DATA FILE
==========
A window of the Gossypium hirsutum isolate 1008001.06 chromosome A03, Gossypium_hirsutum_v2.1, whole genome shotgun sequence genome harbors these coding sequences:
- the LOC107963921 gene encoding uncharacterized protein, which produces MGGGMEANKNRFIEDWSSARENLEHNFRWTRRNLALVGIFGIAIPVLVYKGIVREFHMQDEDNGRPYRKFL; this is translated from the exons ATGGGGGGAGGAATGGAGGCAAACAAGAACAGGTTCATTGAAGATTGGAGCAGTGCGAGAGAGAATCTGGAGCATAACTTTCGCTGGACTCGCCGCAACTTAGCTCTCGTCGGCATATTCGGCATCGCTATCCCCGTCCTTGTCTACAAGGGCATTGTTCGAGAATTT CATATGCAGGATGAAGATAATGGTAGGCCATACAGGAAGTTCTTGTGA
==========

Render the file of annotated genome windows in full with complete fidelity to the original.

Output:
A window of the Gossypium hirsutum isolate 1008001.06 chromosome A03, Gossypium_hirsutum_v2.1, whole genome shotgun sequence genome harbors these coding sequences:
- the LOC107963921 gene encoding uncharacterized protein, which produces MGGGMEANKNRFIEDWSSARENLEHNFRWTRRNLALVGIFGIAIPVLVYKGIVREFHMQDEDNGRPYRKFL; this is translated from the exons ATGGGGGGAGGAATGGAGGCAAACAAGAACAGGTTCATTGAAGATTGGAGCAGTGCGAGAGAGAATCTGGAGCATAACTTTCGCTGGACTCGCCGCAACTTAGCTCTCGTCGGCATATTCGGCATCGCTATCCCCGTCCTTGTCTACAAGGGCATTGTTCGAGAATTT CATATGCAGGATGAAGATAATGGTAGGCCATACAGGAAGTTCTTGTGA